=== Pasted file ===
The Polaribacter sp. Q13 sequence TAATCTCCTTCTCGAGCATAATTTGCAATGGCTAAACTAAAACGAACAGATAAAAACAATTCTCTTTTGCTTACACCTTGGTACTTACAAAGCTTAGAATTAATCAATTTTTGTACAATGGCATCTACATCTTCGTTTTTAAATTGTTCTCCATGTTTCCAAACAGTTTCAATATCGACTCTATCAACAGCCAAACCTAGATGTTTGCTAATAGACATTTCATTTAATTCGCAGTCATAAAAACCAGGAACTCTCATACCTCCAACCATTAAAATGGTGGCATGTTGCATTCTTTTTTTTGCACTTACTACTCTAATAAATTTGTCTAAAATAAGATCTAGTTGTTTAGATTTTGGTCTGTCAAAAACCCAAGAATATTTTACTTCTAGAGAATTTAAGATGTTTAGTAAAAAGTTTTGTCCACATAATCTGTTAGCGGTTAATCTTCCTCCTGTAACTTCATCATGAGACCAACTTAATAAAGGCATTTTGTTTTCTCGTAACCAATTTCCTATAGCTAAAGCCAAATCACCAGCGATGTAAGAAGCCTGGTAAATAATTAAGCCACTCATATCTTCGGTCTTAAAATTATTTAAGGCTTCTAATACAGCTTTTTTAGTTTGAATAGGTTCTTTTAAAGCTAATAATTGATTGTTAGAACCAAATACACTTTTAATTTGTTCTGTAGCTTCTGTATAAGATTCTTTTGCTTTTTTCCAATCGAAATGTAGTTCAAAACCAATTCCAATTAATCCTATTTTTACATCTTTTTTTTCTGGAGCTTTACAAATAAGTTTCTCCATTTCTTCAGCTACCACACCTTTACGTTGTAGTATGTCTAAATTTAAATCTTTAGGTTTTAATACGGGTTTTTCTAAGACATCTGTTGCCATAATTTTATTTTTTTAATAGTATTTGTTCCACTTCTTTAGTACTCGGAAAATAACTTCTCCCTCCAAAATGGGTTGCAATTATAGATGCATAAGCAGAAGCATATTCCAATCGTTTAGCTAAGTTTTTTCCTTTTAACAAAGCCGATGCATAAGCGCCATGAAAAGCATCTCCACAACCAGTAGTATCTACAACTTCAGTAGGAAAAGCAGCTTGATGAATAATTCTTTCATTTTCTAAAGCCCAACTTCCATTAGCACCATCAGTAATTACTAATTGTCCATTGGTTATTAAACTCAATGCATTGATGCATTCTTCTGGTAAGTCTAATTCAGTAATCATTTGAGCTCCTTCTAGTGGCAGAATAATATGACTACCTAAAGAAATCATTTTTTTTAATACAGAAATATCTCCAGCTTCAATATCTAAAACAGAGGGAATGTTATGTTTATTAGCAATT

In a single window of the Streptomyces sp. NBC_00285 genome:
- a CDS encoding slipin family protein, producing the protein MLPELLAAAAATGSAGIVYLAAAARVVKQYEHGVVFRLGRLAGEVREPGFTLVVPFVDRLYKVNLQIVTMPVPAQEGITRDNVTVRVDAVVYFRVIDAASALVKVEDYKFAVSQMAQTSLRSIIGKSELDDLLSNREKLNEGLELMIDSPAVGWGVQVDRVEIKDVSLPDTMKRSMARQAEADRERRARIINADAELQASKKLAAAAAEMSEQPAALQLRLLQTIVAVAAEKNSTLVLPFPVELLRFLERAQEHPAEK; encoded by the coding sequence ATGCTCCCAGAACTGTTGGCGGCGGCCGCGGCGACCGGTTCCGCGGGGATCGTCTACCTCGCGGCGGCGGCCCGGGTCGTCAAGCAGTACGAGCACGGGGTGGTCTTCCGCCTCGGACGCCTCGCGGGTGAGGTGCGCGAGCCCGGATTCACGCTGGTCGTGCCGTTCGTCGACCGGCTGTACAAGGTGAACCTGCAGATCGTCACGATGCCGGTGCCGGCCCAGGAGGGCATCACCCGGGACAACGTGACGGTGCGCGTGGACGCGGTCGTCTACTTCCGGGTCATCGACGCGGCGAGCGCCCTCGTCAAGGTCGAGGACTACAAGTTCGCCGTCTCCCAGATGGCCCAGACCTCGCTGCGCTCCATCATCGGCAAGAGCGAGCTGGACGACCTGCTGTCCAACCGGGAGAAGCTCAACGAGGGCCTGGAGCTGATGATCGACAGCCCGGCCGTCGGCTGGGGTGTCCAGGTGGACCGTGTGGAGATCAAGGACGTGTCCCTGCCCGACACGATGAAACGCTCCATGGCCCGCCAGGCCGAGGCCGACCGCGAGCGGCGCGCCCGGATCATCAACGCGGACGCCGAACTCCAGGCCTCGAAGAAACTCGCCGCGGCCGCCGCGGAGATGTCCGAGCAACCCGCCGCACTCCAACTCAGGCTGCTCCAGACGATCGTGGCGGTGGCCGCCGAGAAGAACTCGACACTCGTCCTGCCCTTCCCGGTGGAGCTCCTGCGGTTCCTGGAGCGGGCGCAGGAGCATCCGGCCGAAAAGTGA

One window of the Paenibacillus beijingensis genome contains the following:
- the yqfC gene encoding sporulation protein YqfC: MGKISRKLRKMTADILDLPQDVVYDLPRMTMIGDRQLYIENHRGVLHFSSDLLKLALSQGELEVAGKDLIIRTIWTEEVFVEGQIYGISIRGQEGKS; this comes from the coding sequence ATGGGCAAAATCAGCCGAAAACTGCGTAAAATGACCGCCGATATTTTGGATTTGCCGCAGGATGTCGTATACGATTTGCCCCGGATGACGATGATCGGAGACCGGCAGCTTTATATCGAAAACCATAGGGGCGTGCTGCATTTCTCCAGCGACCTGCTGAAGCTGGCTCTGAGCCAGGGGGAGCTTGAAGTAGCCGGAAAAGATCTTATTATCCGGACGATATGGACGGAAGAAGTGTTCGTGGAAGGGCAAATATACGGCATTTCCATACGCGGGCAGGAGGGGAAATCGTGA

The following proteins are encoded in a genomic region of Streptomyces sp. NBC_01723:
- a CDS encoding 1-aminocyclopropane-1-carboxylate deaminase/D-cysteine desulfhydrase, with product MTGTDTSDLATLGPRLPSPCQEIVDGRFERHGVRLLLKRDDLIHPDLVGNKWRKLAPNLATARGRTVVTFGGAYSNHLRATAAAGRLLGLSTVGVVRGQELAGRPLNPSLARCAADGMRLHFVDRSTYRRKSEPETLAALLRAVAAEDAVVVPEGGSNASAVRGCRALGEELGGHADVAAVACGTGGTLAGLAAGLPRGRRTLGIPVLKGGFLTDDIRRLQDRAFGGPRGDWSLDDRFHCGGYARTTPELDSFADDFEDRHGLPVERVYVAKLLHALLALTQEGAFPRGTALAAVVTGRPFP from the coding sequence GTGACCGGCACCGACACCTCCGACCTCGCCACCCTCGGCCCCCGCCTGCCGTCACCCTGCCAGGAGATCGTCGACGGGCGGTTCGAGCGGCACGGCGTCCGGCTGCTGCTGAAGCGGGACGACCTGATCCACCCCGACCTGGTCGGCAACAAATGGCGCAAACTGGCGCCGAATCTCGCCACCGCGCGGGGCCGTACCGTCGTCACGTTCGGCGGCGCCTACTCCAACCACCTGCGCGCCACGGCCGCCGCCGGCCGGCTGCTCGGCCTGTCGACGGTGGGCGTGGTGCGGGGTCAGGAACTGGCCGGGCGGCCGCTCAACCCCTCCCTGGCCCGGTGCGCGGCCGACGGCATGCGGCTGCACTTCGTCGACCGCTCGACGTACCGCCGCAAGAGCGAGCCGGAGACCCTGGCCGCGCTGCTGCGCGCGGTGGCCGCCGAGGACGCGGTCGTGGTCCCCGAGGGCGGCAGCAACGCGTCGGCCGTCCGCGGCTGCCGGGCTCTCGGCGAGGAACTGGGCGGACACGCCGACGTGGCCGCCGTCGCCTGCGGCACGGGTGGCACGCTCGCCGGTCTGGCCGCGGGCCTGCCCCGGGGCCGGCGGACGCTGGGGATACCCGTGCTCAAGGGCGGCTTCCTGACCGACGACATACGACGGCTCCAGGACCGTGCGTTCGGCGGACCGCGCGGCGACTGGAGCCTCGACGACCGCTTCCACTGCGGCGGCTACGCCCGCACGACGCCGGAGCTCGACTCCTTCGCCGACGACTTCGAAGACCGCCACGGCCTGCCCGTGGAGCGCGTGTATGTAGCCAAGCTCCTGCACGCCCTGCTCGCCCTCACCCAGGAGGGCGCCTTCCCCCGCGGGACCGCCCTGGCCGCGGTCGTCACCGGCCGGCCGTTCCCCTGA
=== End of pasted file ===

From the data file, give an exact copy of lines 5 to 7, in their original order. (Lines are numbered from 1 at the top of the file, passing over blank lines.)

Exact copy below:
- the yqfC gene encoding sporulation protein YqfC: MGKISRKLRKMTADILDLPQDVVYDLPRMTMIGDRQLYIENHRGVLHFSSDLLKLALSQGELEVAGKDLIIRTIWTEEVFVEGQIYGISIRGQEGKS; this comes from the coding sequence ATGGGCAAAATCAGCCGAAAACTGCGTAAAATGACCGCCGATATTTTGGATTTGCCGCAGGATGTCGTATACGATTTGCCCCGGATGACGATGATCGGAGACCGGCAGCTTTATATCGAAAACCATAGGGGCGTGCTGCATTTCTCCAGCGACCTGCTGAAGCTGGCTCTGAGCCAGGGGGAGCTTGAAGTAGCCGGAAAAGATCTTATTATCCGGACGATATGGACGGAAGAAGTGTTCGTGGAAGGGCAAATATACGGCATTTCCATACGCGGGCAGGAGGGGAAATCGTGA

The following proteins are encoded in a genomic region of Streptomyces sp. NBC_01723:
- a CDS encoding 1-aminocyclopropane-1-carboxylate deaminase/D-cysteine desulfhydrase, with product MTGTDTSDLATLGPRLPSPCQEIVDGRFERHGVRLLLKRDDLIHPDLVGNKWRKLAPNLATARGRTVVTFGGAYSNHLRATAAAGRLLGLSTVGVVRGQELAGRPLNPSLARCAADGMRLHFVDRSTYRRKSEPETLAALLRAVAAEDAVVVPEGGSNASAVRGCRALGEELGGHADVAAVACGTGGTLAGLAAGLPRGRRTLGIPVLKGGFLTDDIRRLQDRAFGGPRGDWSLDDRFHCGGYARTTPELDSFADDFEDRHGLPVERVYVAKLLHALLALTQEGAFPRGTALAAVVTGRPFP from the coding sequence GTGACCGGCACCGACACCTCCGACCTCGCCACCCTCGGCCCCCGCCTGCCGTCACCCTGCCAGGAGATCGTCGACGGGCGGTTCGAGCGGCACGGCGTCCGGCTGCTGCTGAAGCGGGACGACCTGATCCACCCCGACCTGGTCGGCAACAAATGGCGCAAACTGGCGCCGAATCTCGCCACCGCGCGGGGCCGTACCGTCGTCACGTTCGGCGGCGCCTACTCCAACCACCTGCGCGCCACGGCCGCCGCCGGCCGGCTGCTCGGCCTGTCGACGGTGGGCGTGGTGCGGGGTCAGGAACTGGCCGGGCGGCCGCTCAACCCCTCCCTGGCCCGGTGCGCGGCCGACGGCATGCGGCTGCACTTCGTCGACCGCTCGACGTACCGCCGCAAGAGCGAGCCGGAGACCCTGGCCGCGCTGCTGCGCGCGGTGGCCGCCGAGGACGCGGTCGTGGTCCCCGAGGGCGGCAGCAACGCGTCGGCCGTCCGCGGCTGCCGGGCTCTCGGCGAGGAACTGGGCGGACACGCCGACGTGGCCGCCGTCGCCTGCGGCACGGGTGGCACGCTCGCCGGTCTGGCCGCGGGCCTGCCCCGGGGCCGGCGGACGCTGGGGATACCCGTGCTCAAGGGCGGCTTCCTGACCGACGACATACGACGGCTCCAGGACCGTGCGTTCGGCGGACCGCGCGGCGACTGGAGCCTCGACGACCGCTTCCACTGCGGCGGCTACGCCCGCACGACGCCGGAGCTCGACTCCTTCGCCGACGACTTCGAAGACCGCCACGGCCTGCCCGTGGAGCGCGTGTATGTAGCCAAGCTCCTGCACGCCCTGCTCGCCCTCACCCAGGAGGGCGCCTTCCCCCGCGGGACCGCCCTGGCCGCGGTCGTCACCGGCCGGCCGTTCCCCTGA